Aso pulls plug on Lower House

Stage set for Aug. 30 election showdown with DPJ

by Masami Ito and Alex Martin

Prime Minister Taro Aso played his ultimate trump card Tuesday and dissolved the Lower House, turning a deaf ear to vociferous opponents of the move from within his own party.

The Liberal Democratic Party and the Democratic Party of Japan have now entered a head-on battle for the helm of government in an election that many expect will see the LDP stripped of its decades-long grip on power.

Aso’s Cabinet approved setting the general election for Aug. 30. It will be the first postwar Lower House campaign held in the heat of August.

“I have dissolved the Lower House to ask the people which political party can safeguard their well-being,” Aso told a news conference to mark the end of the Diet session.

While emphasizing his accomplishments in fighting the recession, he also apologized for “amplifying public distrust on politics caused by my poorly prepared remarks,” referring to a series of gaffes and policy flip-flops.

During a morning meeting, Aso’s bid to dissolve the chamber was approved by all of his ministers, including Finance Minister Kaoru Yosano, who earlier indicated he might not sign the dissolution paper.

In order for the Lower House to be dissolved, approval from all Cabinet ministers is necessary. Refusal would prompt dismissal of the minister in question and the prime minister signing instead.

Chief Cabinet Secretary Takeo Kawamura quoted Aso as telling the Cabinet that members of the LDP “are responsible for creating a safe and energetic society for the future.”

“We need further cooperation and understanding from the people,” Aso said. “And that is why I would like to dissolve the chamber and seek the people’s judgment.”

Following the Cabinet’s move, the LDP held a meeting of all its Diet members, during which Aso apologized for triggering public distrust with his policy miscues.

“I am deeply sorry for my statements and the flip-flops that triggered public anxiety and distrust in politics, resulting in the drop in the LDP’s support rate,” he said.

During the meeting, which was originally going to be closed to the media because party executives feared Aso would be exposed to harsh criticism from his foes, he also recognized that the devastating defeat in the recent Tokyo Metropolitan Assembly race and other recent LDP losses in local elections were partially a reflection of his inability to lead and unite the party.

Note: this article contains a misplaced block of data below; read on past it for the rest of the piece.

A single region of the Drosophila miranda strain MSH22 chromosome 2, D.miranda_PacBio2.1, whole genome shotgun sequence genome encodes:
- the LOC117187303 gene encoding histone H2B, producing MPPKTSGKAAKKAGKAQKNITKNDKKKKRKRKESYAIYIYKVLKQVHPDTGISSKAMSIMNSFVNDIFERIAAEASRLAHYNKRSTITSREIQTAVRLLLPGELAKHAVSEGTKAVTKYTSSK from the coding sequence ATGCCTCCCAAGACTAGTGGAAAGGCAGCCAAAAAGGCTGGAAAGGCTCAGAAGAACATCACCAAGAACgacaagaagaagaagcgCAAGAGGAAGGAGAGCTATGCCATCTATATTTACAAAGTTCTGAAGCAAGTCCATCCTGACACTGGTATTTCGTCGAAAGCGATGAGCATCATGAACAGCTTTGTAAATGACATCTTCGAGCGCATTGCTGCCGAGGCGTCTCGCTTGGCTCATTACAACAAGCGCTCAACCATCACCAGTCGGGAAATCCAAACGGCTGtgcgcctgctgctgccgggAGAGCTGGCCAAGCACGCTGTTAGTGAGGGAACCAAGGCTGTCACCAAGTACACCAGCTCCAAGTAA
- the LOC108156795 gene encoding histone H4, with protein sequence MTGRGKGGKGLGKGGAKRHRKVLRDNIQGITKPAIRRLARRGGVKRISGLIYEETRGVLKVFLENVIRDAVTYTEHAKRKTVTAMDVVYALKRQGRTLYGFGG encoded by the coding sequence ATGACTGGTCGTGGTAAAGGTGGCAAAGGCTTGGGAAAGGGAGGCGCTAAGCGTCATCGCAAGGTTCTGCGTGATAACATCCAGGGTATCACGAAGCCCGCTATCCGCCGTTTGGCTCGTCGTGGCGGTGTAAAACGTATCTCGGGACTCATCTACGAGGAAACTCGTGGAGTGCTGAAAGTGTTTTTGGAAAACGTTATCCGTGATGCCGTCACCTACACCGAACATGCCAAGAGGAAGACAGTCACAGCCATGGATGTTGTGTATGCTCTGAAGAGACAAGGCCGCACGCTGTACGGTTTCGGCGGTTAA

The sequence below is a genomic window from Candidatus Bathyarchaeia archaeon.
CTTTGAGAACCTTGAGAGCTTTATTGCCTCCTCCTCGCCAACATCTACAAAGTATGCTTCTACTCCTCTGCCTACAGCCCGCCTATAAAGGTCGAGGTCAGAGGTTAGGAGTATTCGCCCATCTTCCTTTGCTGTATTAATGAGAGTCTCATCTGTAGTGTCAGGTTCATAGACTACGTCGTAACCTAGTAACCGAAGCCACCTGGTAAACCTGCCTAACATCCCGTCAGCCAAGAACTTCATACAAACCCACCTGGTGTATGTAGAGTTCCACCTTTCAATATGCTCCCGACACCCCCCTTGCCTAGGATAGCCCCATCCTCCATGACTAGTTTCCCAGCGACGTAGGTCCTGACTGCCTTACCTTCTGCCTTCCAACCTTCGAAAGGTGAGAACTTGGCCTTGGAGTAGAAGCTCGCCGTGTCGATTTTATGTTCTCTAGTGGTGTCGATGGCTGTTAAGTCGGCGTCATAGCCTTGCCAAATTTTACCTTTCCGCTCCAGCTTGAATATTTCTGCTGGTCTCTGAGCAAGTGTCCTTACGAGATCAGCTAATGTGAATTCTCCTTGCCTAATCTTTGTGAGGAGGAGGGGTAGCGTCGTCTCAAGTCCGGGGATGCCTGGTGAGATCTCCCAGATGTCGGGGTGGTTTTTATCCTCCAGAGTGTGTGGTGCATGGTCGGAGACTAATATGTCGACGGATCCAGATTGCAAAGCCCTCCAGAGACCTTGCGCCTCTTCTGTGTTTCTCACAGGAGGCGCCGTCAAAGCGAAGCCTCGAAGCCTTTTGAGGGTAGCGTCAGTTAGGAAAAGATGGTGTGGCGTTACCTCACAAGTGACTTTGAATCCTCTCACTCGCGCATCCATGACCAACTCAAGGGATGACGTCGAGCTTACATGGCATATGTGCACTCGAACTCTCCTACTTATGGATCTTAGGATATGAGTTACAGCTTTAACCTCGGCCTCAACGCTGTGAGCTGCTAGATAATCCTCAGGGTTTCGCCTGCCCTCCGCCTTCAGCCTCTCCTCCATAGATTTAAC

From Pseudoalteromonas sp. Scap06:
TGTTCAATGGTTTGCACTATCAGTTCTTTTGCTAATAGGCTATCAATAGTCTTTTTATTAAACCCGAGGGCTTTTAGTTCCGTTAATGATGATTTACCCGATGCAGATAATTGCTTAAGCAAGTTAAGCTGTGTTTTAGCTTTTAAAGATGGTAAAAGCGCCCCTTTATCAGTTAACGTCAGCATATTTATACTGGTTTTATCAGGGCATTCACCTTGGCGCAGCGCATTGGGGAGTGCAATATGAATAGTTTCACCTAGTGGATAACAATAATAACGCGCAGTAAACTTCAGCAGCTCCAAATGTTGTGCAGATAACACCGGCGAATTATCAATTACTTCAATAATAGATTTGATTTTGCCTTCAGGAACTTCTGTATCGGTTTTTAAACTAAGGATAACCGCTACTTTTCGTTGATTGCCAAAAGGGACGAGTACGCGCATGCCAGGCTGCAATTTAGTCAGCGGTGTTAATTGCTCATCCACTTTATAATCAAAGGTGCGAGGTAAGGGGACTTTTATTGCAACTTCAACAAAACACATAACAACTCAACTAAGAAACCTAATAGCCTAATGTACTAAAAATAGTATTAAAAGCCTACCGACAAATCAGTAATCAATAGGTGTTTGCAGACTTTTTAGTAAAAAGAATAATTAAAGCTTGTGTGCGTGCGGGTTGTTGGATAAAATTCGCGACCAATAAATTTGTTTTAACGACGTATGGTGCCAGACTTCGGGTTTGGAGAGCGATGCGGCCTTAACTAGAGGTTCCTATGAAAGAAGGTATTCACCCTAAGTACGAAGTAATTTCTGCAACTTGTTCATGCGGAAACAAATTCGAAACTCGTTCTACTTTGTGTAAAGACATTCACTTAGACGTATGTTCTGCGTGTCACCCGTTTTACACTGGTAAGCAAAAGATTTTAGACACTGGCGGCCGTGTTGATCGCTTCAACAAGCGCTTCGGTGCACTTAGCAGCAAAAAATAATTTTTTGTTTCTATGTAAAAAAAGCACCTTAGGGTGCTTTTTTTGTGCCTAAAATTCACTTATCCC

“It is an undeniable fact that the people’s evaluation of me and the LDP’s internal disarray had a negative impact” on the recent local elections, Aso said. “I am also sorry for my lack of power to bring the party together.”

Despite the LDP executives’ fears, the meeting went relatively smoothly and most of the statements by lawmakers were supportive of Aso and called for party unity before the election.

Hideaki Omura, an LDP Lower House lawmaker, stood and reminded his colleagues their true foe is the DPJ.

“Everyone, our enemy is the populist party, the opposition party, the DPJ,” Omura shouted during the meeting. “Japan cannot move forward if we don’t crush the DPJ.”

After hearing the voices of strong support from his party, Aso, in tears, said he believed the LDP had come together.

“I only have one wish — I hope that all of the candidates for the Lower House general election present today will be back together,” Aso said. “To do this, there is nothing else to do but unite and fight together.”

Afterward, former Secretary General Hidenao Nakagawa, who had been a key player in anti-Aso movement, complimented him for his apology and said the meeting helped promote party solidarity.

“I always believed it was of the utmost importance for (Aso) to express his remorse and apologize to the public, so it was good that he articulated this,” Nakagawa said.

Before the meeting, Nakagawa and other lawmakers had called on LDP executives to hold a joint plenary that could have led to a decision to hold a party presidential election to pick a new leader. The request was denied, and a regular meeting was held instead.

“I’ll be a good sport and help support” party unity, Nakagawa said.

Koichi Kato, another prominent LDP lawmaker involved in the effort to oust Aso, said the election will be “special.”

“In the worst-case scenario, this could well be the last election for the LDP,” he said, indicating the party might end up disbanding. “There’s a strong wind blowing against us, and if we don’t give it everything we have, there might not be a next one.”